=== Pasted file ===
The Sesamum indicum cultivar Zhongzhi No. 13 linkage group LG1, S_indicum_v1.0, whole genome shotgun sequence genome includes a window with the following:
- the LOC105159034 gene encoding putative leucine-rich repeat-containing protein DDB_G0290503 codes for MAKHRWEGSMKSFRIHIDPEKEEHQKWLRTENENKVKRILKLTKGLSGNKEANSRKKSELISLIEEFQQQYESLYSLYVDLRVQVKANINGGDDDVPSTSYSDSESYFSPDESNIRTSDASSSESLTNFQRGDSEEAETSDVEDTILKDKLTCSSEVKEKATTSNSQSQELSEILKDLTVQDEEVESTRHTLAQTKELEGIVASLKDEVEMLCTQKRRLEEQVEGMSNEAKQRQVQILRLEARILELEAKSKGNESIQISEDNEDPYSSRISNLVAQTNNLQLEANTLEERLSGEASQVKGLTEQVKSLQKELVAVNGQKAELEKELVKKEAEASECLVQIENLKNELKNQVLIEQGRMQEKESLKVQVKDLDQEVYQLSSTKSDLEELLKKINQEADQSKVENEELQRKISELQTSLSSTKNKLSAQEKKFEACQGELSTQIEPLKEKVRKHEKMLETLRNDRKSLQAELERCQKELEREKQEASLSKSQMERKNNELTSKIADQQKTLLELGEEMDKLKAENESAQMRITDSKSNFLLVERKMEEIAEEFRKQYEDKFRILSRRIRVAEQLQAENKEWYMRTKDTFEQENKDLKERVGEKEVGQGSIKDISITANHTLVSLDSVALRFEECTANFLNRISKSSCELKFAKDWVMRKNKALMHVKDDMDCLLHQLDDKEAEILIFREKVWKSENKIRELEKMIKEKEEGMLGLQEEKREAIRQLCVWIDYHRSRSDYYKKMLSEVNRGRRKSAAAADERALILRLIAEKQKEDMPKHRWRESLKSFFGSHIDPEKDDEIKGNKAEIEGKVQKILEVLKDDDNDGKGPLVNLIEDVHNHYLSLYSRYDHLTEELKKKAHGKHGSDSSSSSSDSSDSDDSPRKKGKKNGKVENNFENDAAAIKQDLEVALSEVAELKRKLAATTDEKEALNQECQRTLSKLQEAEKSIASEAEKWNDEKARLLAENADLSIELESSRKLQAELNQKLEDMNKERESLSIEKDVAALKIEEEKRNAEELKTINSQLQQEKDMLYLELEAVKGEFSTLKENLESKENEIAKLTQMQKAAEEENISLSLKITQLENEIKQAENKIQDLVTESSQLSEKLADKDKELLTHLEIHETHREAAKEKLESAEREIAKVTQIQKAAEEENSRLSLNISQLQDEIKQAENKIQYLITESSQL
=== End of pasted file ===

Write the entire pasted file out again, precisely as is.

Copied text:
The Sesamum indicum cultivar Zhongzhi No. 13 linkage group LG1, S_indicum_v1.0, whole genome shotgun sequence genome includes a window with the following:
- the LOC105159034 gene encoding putative leucine-rich repeat-containing protein DDB_G0290503 codes for MAKHRWEGSMKSFRIHIDPEKEEHQKWLRTENENKVKRILKLTKGLSGNKEANSRKKSELISLIEEFQQQYESLYSLYVDLRVQVKANINGGDDDVPSTSYSDSESYFSPDESNIRTSDASSSESLTNFQRGDSEEAETSDVEDTILKDKLTCSSEVKEKATTSNSQSQELSEILKDLTVQDEEVESTRHTLAQTKELEGIVASLKDEVEMLCTQKRRLEEQVEGMSNEAKQRQVQILRLEARILELEAKSKGNESIQISEDNEDPYSSRISNLVAQTNNLQLEANTLEERLSGEASQVKGLTEQVKSLQKELVAVNGQKAELEKELVKKEAEASECLVQIENLKNELKNQVLIEQGRMQEKESLKVQVKDLDQEVYQLSSTKSDLEELLKKINQEADQSKVENEELQRKISELQTSLSSTKNKLSAQEKKFEACQGELSTQIEPLKEKVRKHEKMLETLRNDRKSLQAELERCQKELEREKQEASLSKSQMERKNNELTSKIADQQKTLLELGEEMDKLKAENESAQMRITDSKSNFLLVERKMEEIAEEFRKQYEDKFRILSRRIRVAEQLQAENKEWYMRTKDTFEQENKDLKERVGEKEVGQGSIKDISITANHTLVSLDSVALRFEECTANFLNRISKSSCELKFAKDWVMRKNKALMHVKDDMDCLLHQLDDKEAEILIFREKVWKSENKIRELEKMIKEKEEGMLGLQEEKREAIRQLCVWIDYHRSRSDYYKKMLSEVNRGRRKSAAAADERALILRLIAEKQKEDMPKHRWRESLKSFFGSHIDPEKDDEIKGNKAEIEGKVQKILEVLKDDDNDGKGPLVNLIEDVHNHYLSLYSRYDHLTEELKKKAHGKHGSDSSSSSSDSSDSDDSPRKKGKKNGKVENNFENDAAAIKQDLEVALSEVAELKRKLAATTDEKEALNQECQRTLSKLQEAEKSIASEAEKWNDEKARLLAENADLSIELESSRKLQAELNQKLEDMNKERESLSIEKDVAALKIEEEKRNAEELKTINSQLQQEKDMLYLELEAVKGEFSTLKENLESKENEIAKLTQMQKAAEEENISLSLKITQLENEIKQAENKIQDLVTESSQLSEKLADKDKELLTHLEIHETHREAAKEKLESAEREIAKVTQIQKAAEEENSRLSLNISQLQDEIKQAENKIQYLITESSQL